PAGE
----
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Field Gentian

Gentianella campestris

Please keep in mind that it is illegal to uproot a plant without the landowner's consent and care should be taken at all times not to damage wild plants. Wild plants should never be picked for pleasure and some plants are protected by law.
For more information please download the BSBI Code of Conduct PDF document.


Plant Profile

Flowering Months:
Gentianaceae (Gentian)
Life Cycle:
Annual or Biennial
Maximum Size:
30 centimetres tall
Grassland, heathland, meadows, roadsides, sand dunes, sea cliffs, woodland.

Purple, 4 petals
3cm in length. The petals and sepals are fused. The two outer petals are much larger than the two overlapping inner petals. Throughout the British Isles, Field Gentian is most common in Scotland. Outside Cumbria this plant is not very common in England and Wales. The Autumn Gentian is a similar looking plant, but Field Gentian has got paler flowers.
A fruit capsule.
A biennial plant (or sometimes perennial) with narrow, opposite, unstalked, oval to lanceolate leaves.
Other Names:
Field Gentianella.
Frequency (UK):
Occasionally seen  

Similar Species

Other Information


Gentianella campestris, also known as Field Gentian or Field Gentianella, is a species of flowering plant in the gentian family (Gentianaceae). It is native to Europe and Asia, and is typically found growing in grasslands, meadows, and other open habitats. The plant has blue, funnel-shaped flowers and narrow, lanceolate leaves, and typically grows to be between 10 and 30 cm tall. Field Gentian is a perennial species, meaning it lives for more than one year and typically blooms during the months of August and September.


Field Gentian (Gentianella campestris) is a small yet striking wildflower native to Europe. It belongs to the Gentianaceae family, which is well-known for its beautiful and colorful flowers. Field Gentian is a hardy and resilient plant that grows in a variety of habitats, from grasslands and meadows to rocky slopes and mountainous regions. In this blog post, we will explore some interesting facts and features of this lovely wildflower.

Description and Characteristics

Field Gentian is a small, annual or biennial plant that typically grows up to 20 cm in height. It has a slender, erect stem that is usually unbranched, and lance-shaped leaves that are arranged in opposite pairs along the stem. The flowers of Field Gentian are a striking blue-violet color, with funnel-shaped petals that are fused at the base. They are usually solitary and bloom from July to September. The plant is also known for its deep taproot, which allows it to survive in dry and nutrient-poor soils.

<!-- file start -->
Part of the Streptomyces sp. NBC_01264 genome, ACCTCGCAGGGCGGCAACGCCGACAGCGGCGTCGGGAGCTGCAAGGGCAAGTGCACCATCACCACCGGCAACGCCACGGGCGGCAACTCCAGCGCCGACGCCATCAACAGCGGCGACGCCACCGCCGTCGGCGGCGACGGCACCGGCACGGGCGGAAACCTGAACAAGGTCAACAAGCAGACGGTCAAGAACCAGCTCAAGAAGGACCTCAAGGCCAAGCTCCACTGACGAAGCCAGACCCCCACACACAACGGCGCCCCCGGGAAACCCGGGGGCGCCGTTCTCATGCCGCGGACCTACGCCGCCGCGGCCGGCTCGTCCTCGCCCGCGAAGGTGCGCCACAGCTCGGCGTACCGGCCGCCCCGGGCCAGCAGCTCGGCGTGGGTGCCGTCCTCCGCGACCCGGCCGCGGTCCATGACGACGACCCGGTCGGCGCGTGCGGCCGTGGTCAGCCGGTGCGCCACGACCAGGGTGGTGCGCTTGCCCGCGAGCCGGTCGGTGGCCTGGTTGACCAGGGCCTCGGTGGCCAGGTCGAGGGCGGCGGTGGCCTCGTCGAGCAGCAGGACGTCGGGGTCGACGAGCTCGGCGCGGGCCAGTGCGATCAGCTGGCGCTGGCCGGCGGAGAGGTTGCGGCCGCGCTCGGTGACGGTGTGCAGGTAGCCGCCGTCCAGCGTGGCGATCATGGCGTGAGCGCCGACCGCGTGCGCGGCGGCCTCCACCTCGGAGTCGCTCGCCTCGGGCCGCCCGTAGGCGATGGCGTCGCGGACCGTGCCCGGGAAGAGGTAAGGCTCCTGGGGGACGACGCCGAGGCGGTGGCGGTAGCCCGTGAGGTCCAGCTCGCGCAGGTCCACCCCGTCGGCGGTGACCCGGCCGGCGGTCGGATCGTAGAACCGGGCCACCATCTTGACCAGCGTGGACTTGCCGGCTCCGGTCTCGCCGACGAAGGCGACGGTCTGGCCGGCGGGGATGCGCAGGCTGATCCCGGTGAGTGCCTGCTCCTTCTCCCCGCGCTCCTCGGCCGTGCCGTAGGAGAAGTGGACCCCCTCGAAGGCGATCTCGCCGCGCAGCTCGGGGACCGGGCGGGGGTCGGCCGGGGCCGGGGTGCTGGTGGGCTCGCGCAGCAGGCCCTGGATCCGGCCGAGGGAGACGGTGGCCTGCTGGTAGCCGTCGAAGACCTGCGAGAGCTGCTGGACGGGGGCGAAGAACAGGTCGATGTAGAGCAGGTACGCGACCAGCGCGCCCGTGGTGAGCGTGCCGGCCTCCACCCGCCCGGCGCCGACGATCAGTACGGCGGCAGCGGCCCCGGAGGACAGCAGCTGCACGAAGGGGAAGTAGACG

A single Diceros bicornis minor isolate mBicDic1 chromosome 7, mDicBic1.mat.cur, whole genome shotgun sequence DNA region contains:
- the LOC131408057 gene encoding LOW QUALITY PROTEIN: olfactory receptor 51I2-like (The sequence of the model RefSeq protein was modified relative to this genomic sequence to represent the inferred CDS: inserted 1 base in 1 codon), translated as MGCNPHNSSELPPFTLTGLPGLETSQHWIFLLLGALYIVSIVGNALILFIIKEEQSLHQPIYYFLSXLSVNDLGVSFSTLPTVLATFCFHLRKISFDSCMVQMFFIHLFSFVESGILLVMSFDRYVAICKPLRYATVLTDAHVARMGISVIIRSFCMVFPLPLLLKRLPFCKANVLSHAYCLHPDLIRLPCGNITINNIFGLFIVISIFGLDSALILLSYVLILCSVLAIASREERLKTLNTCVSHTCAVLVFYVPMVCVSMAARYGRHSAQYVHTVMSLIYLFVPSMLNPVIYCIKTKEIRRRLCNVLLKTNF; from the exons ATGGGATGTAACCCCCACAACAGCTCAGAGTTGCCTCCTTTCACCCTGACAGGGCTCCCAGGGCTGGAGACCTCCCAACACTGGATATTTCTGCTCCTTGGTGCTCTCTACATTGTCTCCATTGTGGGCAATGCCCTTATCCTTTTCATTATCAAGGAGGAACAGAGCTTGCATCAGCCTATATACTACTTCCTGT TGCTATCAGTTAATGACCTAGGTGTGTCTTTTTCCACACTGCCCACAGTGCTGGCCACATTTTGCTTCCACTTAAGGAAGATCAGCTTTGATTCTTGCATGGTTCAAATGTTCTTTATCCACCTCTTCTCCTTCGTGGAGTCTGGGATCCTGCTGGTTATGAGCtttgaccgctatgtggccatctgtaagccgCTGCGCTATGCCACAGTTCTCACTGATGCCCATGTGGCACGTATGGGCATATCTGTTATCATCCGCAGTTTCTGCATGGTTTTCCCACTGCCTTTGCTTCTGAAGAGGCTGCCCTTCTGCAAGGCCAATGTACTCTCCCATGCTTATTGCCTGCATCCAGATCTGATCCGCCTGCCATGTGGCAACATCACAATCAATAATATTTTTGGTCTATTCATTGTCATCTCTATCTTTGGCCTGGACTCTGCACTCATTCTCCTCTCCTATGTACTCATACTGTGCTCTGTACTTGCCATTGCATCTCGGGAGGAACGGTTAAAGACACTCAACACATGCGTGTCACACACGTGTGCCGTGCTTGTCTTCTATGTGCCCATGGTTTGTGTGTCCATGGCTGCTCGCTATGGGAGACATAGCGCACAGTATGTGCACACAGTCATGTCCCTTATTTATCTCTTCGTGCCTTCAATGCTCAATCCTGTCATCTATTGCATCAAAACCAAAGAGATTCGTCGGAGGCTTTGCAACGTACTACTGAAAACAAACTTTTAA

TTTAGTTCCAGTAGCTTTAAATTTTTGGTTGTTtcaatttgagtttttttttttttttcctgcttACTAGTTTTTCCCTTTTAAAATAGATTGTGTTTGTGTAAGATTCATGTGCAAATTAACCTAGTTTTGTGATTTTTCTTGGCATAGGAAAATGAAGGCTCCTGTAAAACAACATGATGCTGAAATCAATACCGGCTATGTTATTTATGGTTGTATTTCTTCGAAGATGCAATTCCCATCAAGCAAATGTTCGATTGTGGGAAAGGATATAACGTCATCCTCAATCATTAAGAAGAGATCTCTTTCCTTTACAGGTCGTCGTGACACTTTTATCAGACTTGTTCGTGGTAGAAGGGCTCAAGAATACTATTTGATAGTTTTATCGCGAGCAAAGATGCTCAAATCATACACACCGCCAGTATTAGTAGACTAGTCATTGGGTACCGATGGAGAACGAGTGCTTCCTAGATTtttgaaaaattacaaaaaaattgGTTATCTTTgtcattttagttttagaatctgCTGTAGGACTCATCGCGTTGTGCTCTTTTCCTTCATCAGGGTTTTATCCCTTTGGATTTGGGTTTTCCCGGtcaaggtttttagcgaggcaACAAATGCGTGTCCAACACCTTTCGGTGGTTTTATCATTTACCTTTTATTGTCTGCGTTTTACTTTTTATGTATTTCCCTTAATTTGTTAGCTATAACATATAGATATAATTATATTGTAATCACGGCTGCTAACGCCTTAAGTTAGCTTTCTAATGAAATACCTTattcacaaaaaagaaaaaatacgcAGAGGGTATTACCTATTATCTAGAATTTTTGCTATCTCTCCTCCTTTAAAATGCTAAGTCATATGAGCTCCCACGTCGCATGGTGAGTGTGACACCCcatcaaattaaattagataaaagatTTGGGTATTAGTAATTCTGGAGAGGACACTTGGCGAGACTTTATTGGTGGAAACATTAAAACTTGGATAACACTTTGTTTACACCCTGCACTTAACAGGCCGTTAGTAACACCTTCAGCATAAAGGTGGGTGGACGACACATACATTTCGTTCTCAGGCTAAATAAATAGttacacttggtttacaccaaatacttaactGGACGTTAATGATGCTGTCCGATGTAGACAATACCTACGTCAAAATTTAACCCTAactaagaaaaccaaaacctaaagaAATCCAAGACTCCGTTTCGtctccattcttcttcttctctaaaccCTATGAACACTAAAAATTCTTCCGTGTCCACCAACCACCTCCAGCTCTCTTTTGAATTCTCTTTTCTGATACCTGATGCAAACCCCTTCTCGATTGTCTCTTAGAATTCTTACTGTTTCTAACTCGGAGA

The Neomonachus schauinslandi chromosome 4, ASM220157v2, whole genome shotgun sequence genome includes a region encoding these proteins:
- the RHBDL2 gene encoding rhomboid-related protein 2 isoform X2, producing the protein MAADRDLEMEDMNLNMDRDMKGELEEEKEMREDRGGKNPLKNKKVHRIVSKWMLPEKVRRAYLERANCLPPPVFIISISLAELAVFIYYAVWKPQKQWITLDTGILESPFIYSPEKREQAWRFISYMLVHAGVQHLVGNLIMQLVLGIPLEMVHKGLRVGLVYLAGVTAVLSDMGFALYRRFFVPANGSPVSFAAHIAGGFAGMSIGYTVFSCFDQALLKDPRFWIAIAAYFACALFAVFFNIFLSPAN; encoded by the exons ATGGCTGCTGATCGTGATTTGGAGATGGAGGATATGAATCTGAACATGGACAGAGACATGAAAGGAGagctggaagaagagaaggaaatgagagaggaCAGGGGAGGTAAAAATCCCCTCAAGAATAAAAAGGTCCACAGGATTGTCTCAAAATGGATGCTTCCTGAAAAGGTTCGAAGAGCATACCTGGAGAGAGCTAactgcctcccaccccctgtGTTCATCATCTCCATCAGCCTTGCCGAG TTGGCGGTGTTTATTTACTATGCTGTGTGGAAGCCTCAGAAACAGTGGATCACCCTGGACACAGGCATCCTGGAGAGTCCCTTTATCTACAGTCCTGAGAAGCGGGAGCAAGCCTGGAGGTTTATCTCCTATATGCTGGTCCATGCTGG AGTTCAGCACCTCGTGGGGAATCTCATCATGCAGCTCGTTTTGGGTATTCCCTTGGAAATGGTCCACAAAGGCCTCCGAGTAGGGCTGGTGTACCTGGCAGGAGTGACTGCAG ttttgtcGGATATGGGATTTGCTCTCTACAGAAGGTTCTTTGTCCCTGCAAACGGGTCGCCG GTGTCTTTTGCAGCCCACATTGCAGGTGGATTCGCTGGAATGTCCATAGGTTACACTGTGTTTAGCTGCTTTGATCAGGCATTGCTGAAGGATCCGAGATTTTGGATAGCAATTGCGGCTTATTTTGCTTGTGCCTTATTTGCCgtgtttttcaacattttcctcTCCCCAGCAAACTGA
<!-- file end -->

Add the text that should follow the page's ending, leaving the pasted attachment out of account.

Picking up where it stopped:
Habitat and Distribution

Field Gentian is a common wildflower in Europe, where it is found in a wide range of habitats, including meadows, grasslands, heaths, and rocky slopes. It is also found in the Arctic and sub-Arctic regions of Europe and Asia. In the United Kingdom, Field Gentian is mainly found in the uplands of Scotland and the north of England, where it grows in acidic soils.

Uses and Benefits

Field Gentian has been used in traditional medicine for centuries, particularly for its bitter properties. The plant contains bitter compounds that stimulate digestion and have a tonic effect on the liver and gallbladder. It has also been used to treat fever, inflammation, and respiratory problems. However, it should be noted that the use of Field Gentian for medicinal purposes should be done under the guidance of a healthcare professional.

In addition to its medicinal properties, Field Gentian has also been used as a natural dye. The flowers can be used to create a beautiful blue-violet color, which was traditionally used to dye wool and silk.


Despite being a common wildflower in Europe, Field Gentian is listed as a species of conservation concern in some countries, including the United Kingdom. Its decline is mainly attributed to habitat loss, caused by changes in land use and intensive agriculture. It is therefore important to protect and conserve the habitats where Field Gentian grows to ensure its survival for future generations.

Ecological Importance

Field Gentian plays an important role in the ecology of the habitats where it grows. Its deep taproot helps to stabilize the soil and prevent erosion, while its flowers provide a source of nectar for bees and other pollinators. In addition, Field Gentian is a host plant for the larvae of several species of moths, including the Gentian Pug moth (Eupithecia expallidata).

Cultural Significance

Field Gentian has a long history of cultural significance in Europe. In some countries, it is considered a symbol of good luck and fortune. In Germany, it is believed that carrying a sprig of Field Gentian can protect against evil spirits and bring success in love and business. In France, Field Gentian is known as "gentiane jaune" and is used to flavor the famous liqueur, Suze.

Identification and Similar Species

Field Gentian can be easily identified by its slender stem, lance-shaped leaves, and striking blue-violet flowers. However, it can be easily confused with other species of Gentianella, such as the Autumn Gentian (Gentianella amarella) and the Early Gentian (Gentianella anglica). These species have similar flowers but bloom at different times of the year and have slightly different leaf shapes.

In summary, Field Gentian is a fascinating and important wildflower with a rich cultural and ecological history. Its striking blue-violet flowers, bitter properties, and hardy nature make it a valuable plant for many different purposes. Protecting and conserving its habitats is essential for ensuring its survival and continued ecological and cultural significance.

Distribution Map

Reproduced by kind permission of the BSBI.

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